Let’s take a look at one major study, A. M. Wood et al. (2018), on the effects of alcohol on “all cause mortality” - basically, your chances of dying sooner. This study has more than 200 authors and studied the relationship between drinking and outcomes like mortality and cardiovascular disease among nearly 600,000 people. It was published in 2018 in the prominent medical journal The Lancet, and it has been used in discussions of how to set medical drinking guidelines, as in Connor and Hall (2018).
The study is very well-regarded! What it found is that there did not appear to be a benefit of small amounts of drinking. Further, it found that the amount of alcohol it took to start noticing increased risk for serious outcomes like mortality was at about 100 grams of alcohol per week, which is about a drink per day, and below current guidelines in some countries. Figure 5.5 shows the relationship they found between weekly alcohol consumption and the chances of mortality. Mortality starts to rise at around 100 grams of alcohol per week, and goes up sharply from there.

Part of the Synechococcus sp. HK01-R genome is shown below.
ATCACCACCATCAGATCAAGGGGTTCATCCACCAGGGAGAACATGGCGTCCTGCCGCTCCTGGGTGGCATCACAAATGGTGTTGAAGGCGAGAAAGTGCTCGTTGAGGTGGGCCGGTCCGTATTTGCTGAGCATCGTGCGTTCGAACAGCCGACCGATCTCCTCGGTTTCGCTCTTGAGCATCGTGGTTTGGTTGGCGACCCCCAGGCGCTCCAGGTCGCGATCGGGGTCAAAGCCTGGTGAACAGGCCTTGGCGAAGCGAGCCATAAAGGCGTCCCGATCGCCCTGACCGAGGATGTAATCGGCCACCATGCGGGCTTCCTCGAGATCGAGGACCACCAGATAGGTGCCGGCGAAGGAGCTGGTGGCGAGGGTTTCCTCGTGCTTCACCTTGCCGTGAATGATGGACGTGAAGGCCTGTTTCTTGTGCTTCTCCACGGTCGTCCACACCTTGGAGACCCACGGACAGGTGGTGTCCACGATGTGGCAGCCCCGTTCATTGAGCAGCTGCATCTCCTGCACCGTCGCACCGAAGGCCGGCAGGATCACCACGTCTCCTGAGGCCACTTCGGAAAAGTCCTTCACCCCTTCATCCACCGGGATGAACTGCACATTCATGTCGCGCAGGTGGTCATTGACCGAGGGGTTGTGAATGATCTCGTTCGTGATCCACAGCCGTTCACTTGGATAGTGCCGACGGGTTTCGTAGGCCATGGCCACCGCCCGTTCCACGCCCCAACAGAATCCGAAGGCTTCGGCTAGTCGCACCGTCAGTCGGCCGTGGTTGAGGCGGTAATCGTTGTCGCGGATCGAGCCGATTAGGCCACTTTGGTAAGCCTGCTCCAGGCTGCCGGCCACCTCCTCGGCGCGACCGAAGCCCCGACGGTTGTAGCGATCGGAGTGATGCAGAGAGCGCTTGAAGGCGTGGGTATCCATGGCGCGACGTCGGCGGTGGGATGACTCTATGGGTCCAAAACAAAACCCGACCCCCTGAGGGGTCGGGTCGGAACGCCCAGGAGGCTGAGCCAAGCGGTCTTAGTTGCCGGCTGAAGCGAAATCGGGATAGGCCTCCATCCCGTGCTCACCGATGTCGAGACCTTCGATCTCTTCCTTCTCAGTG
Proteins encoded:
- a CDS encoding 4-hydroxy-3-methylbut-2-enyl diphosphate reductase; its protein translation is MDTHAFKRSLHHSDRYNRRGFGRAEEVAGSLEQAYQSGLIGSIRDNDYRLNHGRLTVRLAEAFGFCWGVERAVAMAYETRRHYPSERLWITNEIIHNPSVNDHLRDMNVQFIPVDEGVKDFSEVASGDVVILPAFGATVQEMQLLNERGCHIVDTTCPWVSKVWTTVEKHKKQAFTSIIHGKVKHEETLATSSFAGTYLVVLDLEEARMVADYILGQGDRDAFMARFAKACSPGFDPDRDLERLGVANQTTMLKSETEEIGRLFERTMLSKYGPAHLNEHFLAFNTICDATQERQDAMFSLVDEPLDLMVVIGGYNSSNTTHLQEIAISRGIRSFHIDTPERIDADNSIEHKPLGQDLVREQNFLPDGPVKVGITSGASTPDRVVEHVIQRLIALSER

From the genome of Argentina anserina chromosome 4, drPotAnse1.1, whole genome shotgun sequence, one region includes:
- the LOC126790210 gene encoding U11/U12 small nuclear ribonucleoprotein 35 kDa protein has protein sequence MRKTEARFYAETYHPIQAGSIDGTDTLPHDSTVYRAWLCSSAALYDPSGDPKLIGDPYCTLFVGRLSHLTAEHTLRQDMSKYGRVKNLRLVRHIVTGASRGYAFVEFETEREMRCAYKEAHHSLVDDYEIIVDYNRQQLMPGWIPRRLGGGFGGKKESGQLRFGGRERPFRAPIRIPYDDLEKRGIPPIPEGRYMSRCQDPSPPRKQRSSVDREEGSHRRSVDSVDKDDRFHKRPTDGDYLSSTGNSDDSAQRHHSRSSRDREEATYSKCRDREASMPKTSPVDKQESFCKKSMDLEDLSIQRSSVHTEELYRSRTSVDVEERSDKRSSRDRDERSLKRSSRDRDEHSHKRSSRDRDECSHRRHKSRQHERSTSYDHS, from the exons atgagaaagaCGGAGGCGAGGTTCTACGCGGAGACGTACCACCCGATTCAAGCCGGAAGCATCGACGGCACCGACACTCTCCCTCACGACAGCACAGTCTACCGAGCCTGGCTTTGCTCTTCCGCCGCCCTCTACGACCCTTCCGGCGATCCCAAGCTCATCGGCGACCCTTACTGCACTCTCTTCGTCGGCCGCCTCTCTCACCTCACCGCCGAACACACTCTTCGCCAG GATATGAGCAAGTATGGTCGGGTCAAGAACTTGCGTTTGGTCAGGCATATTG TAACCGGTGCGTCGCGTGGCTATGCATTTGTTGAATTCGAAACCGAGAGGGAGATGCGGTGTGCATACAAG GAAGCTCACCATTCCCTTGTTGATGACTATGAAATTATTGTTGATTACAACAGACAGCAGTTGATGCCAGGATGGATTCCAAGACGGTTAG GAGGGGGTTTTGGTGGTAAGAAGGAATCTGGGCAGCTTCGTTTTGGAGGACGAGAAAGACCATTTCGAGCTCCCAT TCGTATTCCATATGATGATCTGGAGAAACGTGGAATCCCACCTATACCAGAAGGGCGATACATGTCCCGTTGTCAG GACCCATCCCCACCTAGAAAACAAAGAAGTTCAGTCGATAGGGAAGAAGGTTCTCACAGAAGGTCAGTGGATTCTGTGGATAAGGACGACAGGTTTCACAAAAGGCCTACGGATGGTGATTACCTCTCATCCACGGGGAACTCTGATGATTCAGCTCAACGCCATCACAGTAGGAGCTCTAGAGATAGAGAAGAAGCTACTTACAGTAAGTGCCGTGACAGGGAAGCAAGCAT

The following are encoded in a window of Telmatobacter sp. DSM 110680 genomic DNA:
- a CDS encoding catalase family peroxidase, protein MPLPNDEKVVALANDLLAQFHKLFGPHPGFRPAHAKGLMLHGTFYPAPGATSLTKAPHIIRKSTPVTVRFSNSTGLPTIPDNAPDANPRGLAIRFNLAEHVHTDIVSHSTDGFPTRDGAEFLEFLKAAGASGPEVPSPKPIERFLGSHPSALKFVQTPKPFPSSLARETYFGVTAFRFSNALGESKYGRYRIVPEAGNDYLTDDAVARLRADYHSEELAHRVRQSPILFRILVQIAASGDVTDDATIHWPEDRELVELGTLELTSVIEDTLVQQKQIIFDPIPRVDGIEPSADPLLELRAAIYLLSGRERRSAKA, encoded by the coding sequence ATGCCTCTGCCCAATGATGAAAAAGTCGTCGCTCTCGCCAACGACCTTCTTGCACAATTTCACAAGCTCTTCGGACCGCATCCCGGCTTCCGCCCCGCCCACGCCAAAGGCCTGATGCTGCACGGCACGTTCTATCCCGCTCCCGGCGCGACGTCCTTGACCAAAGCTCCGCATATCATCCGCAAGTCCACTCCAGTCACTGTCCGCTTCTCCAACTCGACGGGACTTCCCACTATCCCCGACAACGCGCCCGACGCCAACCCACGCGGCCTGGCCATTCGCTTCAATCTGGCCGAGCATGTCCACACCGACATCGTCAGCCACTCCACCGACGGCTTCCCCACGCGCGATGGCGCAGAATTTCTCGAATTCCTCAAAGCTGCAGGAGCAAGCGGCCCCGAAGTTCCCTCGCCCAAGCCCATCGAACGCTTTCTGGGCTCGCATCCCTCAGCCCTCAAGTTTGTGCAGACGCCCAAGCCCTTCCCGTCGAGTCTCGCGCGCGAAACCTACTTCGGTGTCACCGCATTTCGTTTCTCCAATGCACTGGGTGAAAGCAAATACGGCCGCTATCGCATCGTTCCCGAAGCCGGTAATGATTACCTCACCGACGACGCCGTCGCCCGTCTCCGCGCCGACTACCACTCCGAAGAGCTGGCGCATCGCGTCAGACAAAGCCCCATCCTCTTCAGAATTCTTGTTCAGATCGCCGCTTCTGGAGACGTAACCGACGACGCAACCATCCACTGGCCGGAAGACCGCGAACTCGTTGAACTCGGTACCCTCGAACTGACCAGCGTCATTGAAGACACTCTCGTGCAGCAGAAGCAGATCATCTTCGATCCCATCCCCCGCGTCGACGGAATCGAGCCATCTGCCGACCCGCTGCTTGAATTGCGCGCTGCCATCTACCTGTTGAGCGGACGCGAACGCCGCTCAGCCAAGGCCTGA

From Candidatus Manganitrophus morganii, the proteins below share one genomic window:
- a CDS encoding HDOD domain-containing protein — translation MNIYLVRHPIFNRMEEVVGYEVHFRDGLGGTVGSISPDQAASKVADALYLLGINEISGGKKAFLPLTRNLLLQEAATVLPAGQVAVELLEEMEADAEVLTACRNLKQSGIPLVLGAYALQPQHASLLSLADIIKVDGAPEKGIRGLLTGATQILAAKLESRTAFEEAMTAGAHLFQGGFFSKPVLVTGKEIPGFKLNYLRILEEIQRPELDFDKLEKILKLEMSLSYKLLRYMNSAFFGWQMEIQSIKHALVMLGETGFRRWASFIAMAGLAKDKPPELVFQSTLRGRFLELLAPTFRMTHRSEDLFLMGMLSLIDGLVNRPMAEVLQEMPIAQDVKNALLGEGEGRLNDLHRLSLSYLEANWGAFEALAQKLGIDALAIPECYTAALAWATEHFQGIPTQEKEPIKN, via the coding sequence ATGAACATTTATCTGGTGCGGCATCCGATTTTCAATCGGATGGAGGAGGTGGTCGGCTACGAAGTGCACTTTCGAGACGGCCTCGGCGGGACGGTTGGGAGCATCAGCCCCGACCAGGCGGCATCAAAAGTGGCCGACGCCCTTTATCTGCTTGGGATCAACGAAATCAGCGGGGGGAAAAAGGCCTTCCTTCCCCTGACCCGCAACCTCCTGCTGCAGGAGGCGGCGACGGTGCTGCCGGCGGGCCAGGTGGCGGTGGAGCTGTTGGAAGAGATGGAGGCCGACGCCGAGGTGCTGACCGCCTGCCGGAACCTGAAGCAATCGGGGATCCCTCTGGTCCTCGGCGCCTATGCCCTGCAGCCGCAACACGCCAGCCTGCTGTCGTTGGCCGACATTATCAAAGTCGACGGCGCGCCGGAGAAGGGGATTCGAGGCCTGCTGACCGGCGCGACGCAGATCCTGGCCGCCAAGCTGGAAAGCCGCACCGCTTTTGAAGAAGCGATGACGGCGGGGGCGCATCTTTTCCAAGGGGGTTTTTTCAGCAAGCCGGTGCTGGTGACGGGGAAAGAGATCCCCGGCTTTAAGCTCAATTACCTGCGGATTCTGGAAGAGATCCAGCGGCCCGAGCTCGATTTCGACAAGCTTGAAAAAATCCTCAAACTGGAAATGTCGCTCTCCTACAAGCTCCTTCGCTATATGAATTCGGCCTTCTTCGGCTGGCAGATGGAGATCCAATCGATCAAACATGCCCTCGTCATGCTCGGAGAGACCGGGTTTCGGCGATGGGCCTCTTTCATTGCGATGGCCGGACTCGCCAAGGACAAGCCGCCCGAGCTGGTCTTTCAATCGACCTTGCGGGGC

We know from previous sections in this chapter that in order to make sense of the data we need to think carefully about the data generating process.
What is the data generating process? What leads us to observe people drinking? What leads us to observe them dying? What reasons might there be for us to see an association between alcohol and mortality?
Pause here for a moment and try to list five things that would be a cause of someone drinking, or at least be related to drinking. Then, try to list five things that would be a cause of someone dying. Bonus if the same things end up on both lists.
Did you come up with some determinants of drinking and mortality? There are certainly plenty of options. For example, a tendency to take more risks might lead someone to drink more, and may cause other things like smoking. So risk-taking is a cause of drinking, and because of that, smoking is related to drinking too. As for mortality, any one of a long list of bad-health indicators could cause mortality. So could something like smoking or risk-taking. Or just working in a dangerous job!
You can see pretty immediately from this that anything that ends up on both lists is automatically going to be an “alternate explanation” for the results. Smoking, for instance. If smokers are more likely to drink, and smoking increases mortality, then one reason for the relationship between drinking and mortality might just be that smokers tend to drink, and also die earlier because of their smoking. Anything else that ends up on both lists is going to give us an alternate explanation.